1. Two Dog Night*

            I don’t see why it’s a problem. LW is under no obligation to give the guy every reason they didn’t promote him–the lacking education and potential nepotism were reasons enough by themselves.

          2. badger*

            well, I mean, he had at least one write-up before, so presumably he was told something somewhere along the line.

  8. Bryce with a Y*

    Often the best thing for all involved—including the “offending party,” is for the offending party to leave the department or the organization, whether by choice or not by choice.

    1. NotRealAnonForThis*

      I consider it a bonus when they think it was their idea to leave. Considering the level of drama he instigated over not being promoted when he was not an ideal candidate, can you guys imagine what he’d have done over being let go?

      LW, congrats that this is no longer your circus nor your monkeys.

  9. Myrin*

    OP, I’m really, really impressed with how you held your ground here! Congrats on no longer having to deal with this guy, even if it was a stressful path getting there.

    1. MassMatt*

      Yes, OP really took the bull by the horns, unlike so many of the letters we get here where managers are worried about hurt feelings or otherwise shy away from confrontation.

      The way this colleague reacted (not just the all-caps email, but the grumbling about “unfairness” to coworkers, acting as though he is owed the promotion, and then calling in “sick” for days to avoid the LW) shows he was absolutely NOT a mature enough for the promotion. Bullet dodged!

  10. Petty_Boop*

    I am emotionally and mentally exhausted just READING about all this. Good riddance to bad rubbish!

  11. It's Smokey in Yellowknife*

    “He ended up crying and apologizing and I wrote him up for it, and told him as this was his second write up in a year, the next offense would result in immediate termination.”
    Just want to be certain that you didn’t write him up for the crying and apologizing? He obviously realized what a horrible mistake he made in sending the email and couldn’t face you. The unknown is often times scarier than the known. And not responding to his email, left him in a space of panic and anxiety. Did he do a bone head thing when he sent the email, absolutely. Should he have sent you a mea culpa follow up email, absolutely. I am glad it all worked out for you in the end.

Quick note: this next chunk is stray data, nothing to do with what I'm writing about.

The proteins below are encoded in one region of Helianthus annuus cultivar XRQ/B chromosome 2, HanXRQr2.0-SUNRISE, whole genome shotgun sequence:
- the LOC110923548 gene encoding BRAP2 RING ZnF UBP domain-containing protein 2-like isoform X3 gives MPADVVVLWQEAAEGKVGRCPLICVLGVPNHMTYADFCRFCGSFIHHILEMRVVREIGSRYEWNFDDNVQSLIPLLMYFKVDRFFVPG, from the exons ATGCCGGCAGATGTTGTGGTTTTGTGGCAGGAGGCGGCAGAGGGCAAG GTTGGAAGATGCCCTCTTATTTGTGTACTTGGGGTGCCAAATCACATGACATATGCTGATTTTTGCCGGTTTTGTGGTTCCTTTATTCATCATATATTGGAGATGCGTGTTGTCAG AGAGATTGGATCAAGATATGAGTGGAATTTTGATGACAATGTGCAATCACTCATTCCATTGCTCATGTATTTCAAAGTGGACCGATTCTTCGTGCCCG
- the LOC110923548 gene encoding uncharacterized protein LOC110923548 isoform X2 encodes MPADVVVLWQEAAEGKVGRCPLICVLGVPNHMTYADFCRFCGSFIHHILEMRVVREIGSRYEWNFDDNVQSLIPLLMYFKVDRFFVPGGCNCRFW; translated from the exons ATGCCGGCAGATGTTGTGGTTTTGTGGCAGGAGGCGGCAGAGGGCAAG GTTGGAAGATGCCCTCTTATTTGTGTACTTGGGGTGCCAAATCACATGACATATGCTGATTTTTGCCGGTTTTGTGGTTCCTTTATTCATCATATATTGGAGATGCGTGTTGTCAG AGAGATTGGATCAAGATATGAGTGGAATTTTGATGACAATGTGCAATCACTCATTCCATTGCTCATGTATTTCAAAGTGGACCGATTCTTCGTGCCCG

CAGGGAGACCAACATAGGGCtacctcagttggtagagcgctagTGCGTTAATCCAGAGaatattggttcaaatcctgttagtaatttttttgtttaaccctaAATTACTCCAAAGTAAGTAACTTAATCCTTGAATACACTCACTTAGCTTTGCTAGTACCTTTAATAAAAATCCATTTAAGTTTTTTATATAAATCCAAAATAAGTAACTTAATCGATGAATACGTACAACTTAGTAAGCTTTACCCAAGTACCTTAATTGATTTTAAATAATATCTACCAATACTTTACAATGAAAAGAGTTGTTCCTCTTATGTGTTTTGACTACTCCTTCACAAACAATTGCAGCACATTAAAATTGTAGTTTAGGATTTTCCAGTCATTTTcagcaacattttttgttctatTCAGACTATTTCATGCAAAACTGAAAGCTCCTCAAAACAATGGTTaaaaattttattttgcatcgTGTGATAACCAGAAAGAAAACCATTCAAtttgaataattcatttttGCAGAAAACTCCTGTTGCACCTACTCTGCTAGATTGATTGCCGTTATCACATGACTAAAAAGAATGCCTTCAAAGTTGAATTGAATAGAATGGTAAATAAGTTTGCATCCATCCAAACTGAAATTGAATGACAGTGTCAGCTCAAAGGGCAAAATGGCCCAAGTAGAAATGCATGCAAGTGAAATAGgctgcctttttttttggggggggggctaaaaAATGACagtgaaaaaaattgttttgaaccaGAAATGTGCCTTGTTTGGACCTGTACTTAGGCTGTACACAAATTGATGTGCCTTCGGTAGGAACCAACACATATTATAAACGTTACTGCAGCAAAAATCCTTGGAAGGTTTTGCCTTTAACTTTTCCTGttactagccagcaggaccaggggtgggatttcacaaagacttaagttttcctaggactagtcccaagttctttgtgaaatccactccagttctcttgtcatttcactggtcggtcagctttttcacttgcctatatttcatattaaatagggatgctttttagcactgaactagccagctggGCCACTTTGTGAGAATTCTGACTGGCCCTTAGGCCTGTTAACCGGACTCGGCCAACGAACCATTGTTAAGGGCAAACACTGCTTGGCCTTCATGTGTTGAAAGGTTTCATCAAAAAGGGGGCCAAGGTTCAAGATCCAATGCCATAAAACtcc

1. Zoe Karvounopsina*

      If not getting a response to an extremely stupid email left him marinading in panic at his own stupidity…that’s on him. Part of being an adult is facing our terrible mistakes, not calling in sick to avoid our managers, then sneaking in when they’re out.

      (I’m fairly sure ‘it’ refers to the aggressive email, and possibly the bad behaviour beforehand)

    2. Hlao-roo*

      I read the “it” in “I wrote him up for it” as a write-up for his email and/or for his arguing and defensiveness during the first part of their conversation, before the crying and apologizing.

    3. Be Gneiss*

      He called in sick the next FOUR days to avoid facing her, and whatever consequences resulted from the email. LW is not responsible for leaving him in a space of panic by not responding. If she had intentionally avoided HIM for four days to make him sweat, that would be kind of cruel, but LW isn’t responsible for causing him to feel uncomfortable about his bad behavior. When you behave really poorly, one of the natural consequences is that you might feel uncomfortable afterwards. That’s not anyone else’s fault.

      1. jane's nemesis*

        Yes, exactly – OP intended to talk to him first thing Monday. It was his own fault that didn’t happen.

    4. Myrin*

      I’m almost sure that by “it”, they meant, well, the whole situation and his behaviour throughout.

    5. Dr. Vibrissae*

      I read it as OP wrote him up for his behavior (email equivalent of yelling at the boss, calling her stupid). Sure he was panicky, because he realized that he was dumb, but a pattern of making poor decisions like sending an unprofessional response within minutes of reading the first email seems to be part of the problem. I don’t think she had an obligation to respond by email after hours when (as she said herself) a face-to-face meeting was called for. While we can understand why he was anxious and afraid to face her, the (ongoing) issue is the behavior and it needed to be addressed.

    6. Observer*